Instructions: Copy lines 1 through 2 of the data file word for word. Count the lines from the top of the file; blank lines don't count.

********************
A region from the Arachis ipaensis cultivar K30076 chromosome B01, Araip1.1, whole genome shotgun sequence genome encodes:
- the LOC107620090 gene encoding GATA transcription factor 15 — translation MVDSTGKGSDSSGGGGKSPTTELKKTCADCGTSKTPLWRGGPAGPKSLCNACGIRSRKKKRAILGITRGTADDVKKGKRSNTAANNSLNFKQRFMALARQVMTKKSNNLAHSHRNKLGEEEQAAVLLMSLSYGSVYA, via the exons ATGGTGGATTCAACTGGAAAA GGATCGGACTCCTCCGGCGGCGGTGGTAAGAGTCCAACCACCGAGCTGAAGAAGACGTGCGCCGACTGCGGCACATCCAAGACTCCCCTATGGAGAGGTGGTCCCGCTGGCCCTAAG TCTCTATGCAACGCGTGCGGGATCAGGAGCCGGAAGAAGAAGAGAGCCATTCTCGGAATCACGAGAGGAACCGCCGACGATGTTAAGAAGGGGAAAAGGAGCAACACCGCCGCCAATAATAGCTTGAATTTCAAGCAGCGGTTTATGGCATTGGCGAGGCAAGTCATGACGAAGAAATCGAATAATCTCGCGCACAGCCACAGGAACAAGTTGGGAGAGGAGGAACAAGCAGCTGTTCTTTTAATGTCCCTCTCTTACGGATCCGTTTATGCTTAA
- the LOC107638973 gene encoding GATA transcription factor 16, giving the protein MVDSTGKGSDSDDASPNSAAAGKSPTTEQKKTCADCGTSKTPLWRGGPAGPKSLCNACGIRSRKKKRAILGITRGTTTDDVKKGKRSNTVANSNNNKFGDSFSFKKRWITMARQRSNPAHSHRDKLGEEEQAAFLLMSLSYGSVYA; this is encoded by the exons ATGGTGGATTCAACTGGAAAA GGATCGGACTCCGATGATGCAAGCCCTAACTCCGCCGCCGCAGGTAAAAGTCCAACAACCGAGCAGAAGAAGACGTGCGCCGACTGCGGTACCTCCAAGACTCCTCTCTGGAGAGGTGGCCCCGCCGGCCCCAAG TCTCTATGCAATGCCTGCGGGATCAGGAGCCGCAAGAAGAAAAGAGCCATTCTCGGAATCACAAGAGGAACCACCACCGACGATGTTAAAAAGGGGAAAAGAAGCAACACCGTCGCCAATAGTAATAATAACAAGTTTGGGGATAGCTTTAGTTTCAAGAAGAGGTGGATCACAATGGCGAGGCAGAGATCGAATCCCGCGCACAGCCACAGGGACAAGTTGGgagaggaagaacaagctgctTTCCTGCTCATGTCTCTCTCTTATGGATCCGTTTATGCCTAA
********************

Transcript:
A region from the Arachis ipaensis cultivar K30076 chromosome B01, Araip1.1, whole genome shotgun sequence genome encodes:
- the LOC107620090 gene encoding GATA transcription factor 15 — translation MVDSTGKGSDSSGGGGKSPTTELKKTCADCGTSKTPLWRGGPAGPKSLCNACGIRSRKKKRAILGITRGTADDVKKGKRSNTAANNSLNFKQRFMALARQVMTKKSNNLAHSHRNKLGEEEQAAVLLMSLSYGSVYA, via the exons ATGGTGGATTCAACTGGAAAA GGATCGGACTCCTCCGGCGGCGGTGGTAAGAGTCCAACCACCGAGCTGAAGAAGACGTGCGCCGACTGCGGCACATCCAAGACTCCCCTATGGAGAGGTGGTCCCGCTGGCCCTAAG TCTCTATGCAACGCGTGCGGGATCAGGAGCCGGAAGAAGAAGAGAGCCATTCTCGGAATCACGAGAGGAACCGCCGACGATGTTAAGAAGGGGAAAAGGAGCAACACCGCCGCCAATAATAGCTTGAATTTCAAGCAGCGGTTTATGGCATTGGCGAGGCAAGTCATGACGAAGAAATCGAATAATCTCGCGCACAGCCACAGGAACAAGTTGGGAGAGGAGGAACAAGCAGCTGTTCTTTTAATGTCCCTCTCTTACGGATCCGTTTATGCTTAA